The first step should be to read the “TypeScript for JavaScript Programmers” introduction written by the authors of TypeScript. It builds on your JavaScript knowledge and within few minutes gives an impression what TypeScript adds on top.

You should not stop there, though, but follow the recommendation to continue reading “The TypeScript Handbook” - the most important sections being the top-level topics like “Everyday Types”, “Functions”, “Object Types”, “Classes” and “Modules”, but also “Mapped Types” below “Type Manipulation”.

There are plenty of other TypeScript introductions, of course, which might also be valuable.

The “TypeScript Playground” is a great place to try things out quickly.

Step 3: Get familiar with modern JavaScript

Application code written in TypeScript needs to be transpiled to JavaScript, anyway. While during this transpilation many (not all) modern JavaScript features can be compiled to also run in very old browsers, the browsers currently supported by UI5 anyway offer great support for modern JavaScript features.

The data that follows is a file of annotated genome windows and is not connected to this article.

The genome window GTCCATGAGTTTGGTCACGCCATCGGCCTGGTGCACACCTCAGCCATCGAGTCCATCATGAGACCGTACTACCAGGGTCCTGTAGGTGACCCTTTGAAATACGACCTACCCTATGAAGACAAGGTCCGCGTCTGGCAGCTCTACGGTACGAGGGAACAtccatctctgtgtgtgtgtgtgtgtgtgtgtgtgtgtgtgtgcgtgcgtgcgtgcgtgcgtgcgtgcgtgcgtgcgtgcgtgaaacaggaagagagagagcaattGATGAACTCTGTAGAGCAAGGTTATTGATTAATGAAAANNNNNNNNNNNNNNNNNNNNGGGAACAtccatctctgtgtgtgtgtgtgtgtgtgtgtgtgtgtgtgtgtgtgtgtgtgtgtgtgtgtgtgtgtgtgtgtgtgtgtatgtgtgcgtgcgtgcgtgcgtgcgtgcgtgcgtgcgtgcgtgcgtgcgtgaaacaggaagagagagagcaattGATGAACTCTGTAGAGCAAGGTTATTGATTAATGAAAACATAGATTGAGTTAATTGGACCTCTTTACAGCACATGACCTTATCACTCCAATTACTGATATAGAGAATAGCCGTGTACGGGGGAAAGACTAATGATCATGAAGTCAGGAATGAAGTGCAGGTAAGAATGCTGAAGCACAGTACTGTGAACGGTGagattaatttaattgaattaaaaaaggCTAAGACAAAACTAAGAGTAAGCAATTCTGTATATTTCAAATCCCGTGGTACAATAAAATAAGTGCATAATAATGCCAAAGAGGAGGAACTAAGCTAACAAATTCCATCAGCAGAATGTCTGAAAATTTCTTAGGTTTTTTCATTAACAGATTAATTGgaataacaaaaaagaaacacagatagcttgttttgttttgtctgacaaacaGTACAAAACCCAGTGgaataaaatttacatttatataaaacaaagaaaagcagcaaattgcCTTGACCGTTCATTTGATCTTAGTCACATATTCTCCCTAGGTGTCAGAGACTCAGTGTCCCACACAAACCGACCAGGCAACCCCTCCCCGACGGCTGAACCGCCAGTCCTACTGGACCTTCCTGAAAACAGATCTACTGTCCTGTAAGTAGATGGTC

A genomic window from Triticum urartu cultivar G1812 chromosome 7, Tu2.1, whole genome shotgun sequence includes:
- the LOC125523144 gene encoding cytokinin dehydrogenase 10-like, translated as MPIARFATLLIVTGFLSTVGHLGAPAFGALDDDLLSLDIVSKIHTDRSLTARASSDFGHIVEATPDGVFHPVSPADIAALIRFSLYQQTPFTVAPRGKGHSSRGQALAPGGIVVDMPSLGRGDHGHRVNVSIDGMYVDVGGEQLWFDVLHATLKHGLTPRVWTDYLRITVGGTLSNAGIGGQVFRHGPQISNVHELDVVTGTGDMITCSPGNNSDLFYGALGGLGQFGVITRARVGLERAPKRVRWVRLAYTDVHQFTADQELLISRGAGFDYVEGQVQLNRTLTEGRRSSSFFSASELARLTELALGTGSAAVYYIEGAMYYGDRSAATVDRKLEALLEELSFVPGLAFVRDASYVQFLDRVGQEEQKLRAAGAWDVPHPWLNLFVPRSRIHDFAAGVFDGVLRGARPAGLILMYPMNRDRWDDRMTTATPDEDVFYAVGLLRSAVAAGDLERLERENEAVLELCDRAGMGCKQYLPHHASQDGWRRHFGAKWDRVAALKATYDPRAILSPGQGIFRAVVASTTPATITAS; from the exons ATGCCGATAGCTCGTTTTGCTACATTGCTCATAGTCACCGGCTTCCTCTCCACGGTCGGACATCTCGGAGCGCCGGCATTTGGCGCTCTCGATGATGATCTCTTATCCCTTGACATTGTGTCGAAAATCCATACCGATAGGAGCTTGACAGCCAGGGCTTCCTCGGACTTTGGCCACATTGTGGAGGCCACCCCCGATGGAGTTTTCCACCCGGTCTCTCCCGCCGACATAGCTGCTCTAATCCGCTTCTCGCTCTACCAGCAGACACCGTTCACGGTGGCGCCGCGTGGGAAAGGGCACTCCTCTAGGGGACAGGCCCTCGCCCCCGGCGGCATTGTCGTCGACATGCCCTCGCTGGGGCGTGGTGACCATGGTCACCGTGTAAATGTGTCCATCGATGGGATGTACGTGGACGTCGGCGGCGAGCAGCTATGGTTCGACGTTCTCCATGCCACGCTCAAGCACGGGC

However: the UI5 type definitions actually sort of enforce using two of these modern JavaScript features - in particular ES modules (import/export instead of sap.ui.require(...) or sap.ui.define(...)) and ES classes (class Button {...} instead of Control.extend("Button", {...})).
Hence, read the documentation on modules and classes.

But it might still be a good opportunity to catch up on other useful JS language features you might have missed. The features explained in this introduction are actually not sooo new (ES2015), but still rarely seen in UI5 application code. Plus, the article has first-hand information about feature support by Babel (the transpiler also used in UI5 TypeScript projects).

Step 4: Get hands-on experience of UI5 and TypeScript

Do the exercises in the UI5 TypeScript Tutorial to get end-to-end hands-on experience how UI5 apps are developed in TypeScript. Within about two hours, it covers everything from creating the app from scratch (using the Easy-UI5 Generator) to developing controls in TypeScript and integrating third-party libraries.